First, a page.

At this point the relationship I had with my then boyfriend was deteriorating as he was complacent but yet frustrated with everything, go figure. I knew my goal and path would not allow us to grow together and I was ok with that. In January of 2017, I moved to Vancouver after completing my Commercial pilot’s license after 4 years. Some might think that is a long time to complete one’s pilot license, perhaps, but please take into consideration the following,…

New country
Second language
No family or friends
No savings
These are just some of the obstacles I faced, though there are a lot of smaller ones.

In Vancouver I started my last stage of flight training which is the Multi-IFR rating, simply put, it allows you to fly multiple engines and under instrument meteorological conditions. This is also the place where I met my now boyfriend, he is also a pilot in case you are wondering. Fast forward two more years, which brings us to now January 2019, I completed my instructor rating and is now teaching people how to fly, on top of which I s
tarted a YouTube channel called FlyWithSuji aimed at giving Koreans an insight of the journey of an aspiring airline pilot abroad. As I reflect on my journey thus far, I am grateful and proud of all the hardships, misfortune, and opportunities that life had in store for me, and I have no doubt more is on the way. But through it all, I have grown immensely and this is what I count on to continue as life unfolds in front of me. This is the pride and blessing which everyone can achieve if one is brave enough to journey. Therefore to answer the question at the beginning of this article,

Simple, in that the multiple paths are laid out and many have journeyed ahead of you. Whether it be aviation college, military, or self-funding, it’s all been done. Therefore you don’t need to be a pioneer.

Hard, because the process is not easy, especially if you don’t speak English. Compound that with financial constraints. And if you don’t have good discipline and patience then this may just do you in.

BUT….., through any process worth achieving it is mainly the free attributes that determine the outcome. Diligence, discipline, consistency, patience, and good attitude. I have founded, armed with these attributes, the path generally starts to reveal itself and this said, perhaps this article is about more than becoming a pilot but learning to adapt and use these attributes which we all have.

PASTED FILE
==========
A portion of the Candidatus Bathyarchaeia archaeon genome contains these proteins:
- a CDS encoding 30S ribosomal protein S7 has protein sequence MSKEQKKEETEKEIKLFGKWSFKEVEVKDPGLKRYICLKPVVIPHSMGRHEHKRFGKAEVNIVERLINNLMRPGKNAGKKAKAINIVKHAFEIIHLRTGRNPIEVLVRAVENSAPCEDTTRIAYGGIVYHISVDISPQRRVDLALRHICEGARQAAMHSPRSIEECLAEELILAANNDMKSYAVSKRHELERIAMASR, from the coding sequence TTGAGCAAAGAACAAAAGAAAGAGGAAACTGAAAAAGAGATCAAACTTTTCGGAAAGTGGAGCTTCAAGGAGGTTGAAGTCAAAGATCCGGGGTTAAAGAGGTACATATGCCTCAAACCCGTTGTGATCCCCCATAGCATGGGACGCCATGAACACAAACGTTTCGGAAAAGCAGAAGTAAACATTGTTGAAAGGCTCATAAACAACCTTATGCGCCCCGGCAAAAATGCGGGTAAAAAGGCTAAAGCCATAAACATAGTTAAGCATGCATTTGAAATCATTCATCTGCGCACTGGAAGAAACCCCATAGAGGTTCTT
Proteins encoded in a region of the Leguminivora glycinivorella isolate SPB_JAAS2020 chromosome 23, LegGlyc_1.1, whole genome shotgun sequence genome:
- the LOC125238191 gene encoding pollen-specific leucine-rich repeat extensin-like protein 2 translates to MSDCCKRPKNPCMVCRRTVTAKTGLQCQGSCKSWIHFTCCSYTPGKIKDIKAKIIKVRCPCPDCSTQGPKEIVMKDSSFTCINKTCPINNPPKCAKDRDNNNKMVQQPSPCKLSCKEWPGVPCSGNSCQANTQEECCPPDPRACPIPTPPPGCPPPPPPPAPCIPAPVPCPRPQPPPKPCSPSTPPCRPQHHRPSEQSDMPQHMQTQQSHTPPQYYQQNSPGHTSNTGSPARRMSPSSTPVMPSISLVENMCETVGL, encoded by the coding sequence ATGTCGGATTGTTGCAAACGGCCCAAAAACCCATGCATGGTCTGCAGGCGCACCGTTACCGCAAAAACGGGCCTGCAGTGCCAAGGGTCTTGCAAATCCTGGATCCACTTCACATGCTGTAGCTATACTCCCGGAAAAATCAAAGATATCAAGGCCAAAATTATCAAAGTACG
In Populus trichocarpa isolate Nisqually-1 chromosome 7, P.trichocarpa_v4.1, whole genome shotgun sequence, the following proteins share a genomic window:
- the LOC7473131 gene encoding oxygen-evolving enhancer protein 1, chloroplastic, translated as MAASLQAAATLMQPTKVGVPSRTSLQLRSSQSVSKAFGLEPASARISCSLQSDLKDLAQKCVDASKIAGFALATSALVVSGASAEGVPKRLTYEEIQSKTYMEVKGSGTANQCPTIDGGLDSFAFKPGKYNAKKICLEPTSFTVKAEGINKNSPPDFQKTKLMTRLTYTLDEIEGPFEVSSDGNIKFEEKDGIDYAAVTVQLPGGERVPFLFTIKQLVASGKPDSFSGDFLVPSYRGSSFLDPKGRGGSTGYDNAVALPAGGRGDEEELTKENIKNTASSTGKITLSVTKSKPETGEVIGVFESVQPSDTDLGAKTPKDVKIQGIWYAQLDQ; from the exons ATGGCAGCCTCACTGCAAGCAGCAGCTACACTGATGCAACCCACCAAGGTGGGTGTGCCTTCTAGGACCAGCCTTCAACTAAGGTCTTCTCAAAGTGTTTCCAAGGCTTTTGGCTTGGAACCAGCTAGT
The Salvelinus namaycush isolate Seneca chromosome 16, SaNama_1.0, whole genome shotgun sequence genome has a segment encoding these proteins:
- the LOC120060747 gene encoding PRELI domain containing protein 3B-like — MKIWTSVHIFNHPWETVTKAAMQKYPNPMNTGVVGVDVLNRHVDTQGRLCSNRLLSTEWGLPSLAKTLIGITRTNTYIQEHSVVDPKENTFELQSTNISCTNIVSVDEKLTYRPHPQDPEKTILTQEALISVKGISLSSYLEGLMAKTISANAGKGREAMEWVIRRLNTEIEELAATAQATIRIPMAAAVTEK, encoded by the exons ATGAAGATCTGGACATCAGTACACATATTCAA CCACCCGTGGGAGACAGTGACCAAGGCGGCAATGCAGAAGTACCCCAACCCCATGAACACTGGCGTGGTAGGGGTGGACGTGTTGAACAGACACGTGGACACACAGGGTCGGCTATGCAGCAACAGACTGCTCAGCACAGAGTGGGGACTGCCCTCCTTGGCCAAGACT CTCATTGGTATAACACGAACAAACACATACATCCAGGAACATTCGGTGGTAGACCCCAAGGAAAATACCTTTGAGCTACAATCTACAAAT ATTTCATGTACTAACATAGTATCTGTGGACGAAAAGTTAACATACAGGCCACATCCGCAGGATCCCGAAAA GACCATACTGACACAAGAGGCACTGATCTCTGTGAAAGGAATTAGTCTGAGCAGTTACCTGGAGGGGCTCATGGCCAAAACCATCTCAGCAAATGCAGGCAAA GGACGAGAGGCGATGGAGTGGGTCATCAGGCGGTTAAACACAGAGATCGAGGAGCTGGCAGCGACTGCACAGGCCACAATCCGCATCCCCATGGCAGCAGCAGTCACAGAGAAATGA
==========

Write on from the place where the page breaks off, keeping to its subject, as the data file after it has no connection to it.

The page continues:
I am not at my final desired career position yet, and truthfully speaking, I don’t think I’ll ever get there, not because I can’t, but because one thing I’ve learned is as I advance in life, my mindset and attitude evolves, therefore, striving for more, more understanding, more wisdom, more learning, and more sharing. Social media sharing YouTube has been an unexpected source of motivation and learning from my subscribers. Sharing my journey in Canada has in return received much heartwarming positive feedback from interested viewers across the globe. These comments fuel me and make me strive to not only become a better pilot but also a better person.

Some last bits of advice, have faith in the process however short or long it may take, it’s this faith that will carry you through some doubtful times which are inevitable due to arise. Don’t compare yourself with others, for this is your journey and yours alone. Lastly, learn to love the grind, as you will learn later that it’s this process that gives you pride.

All the best,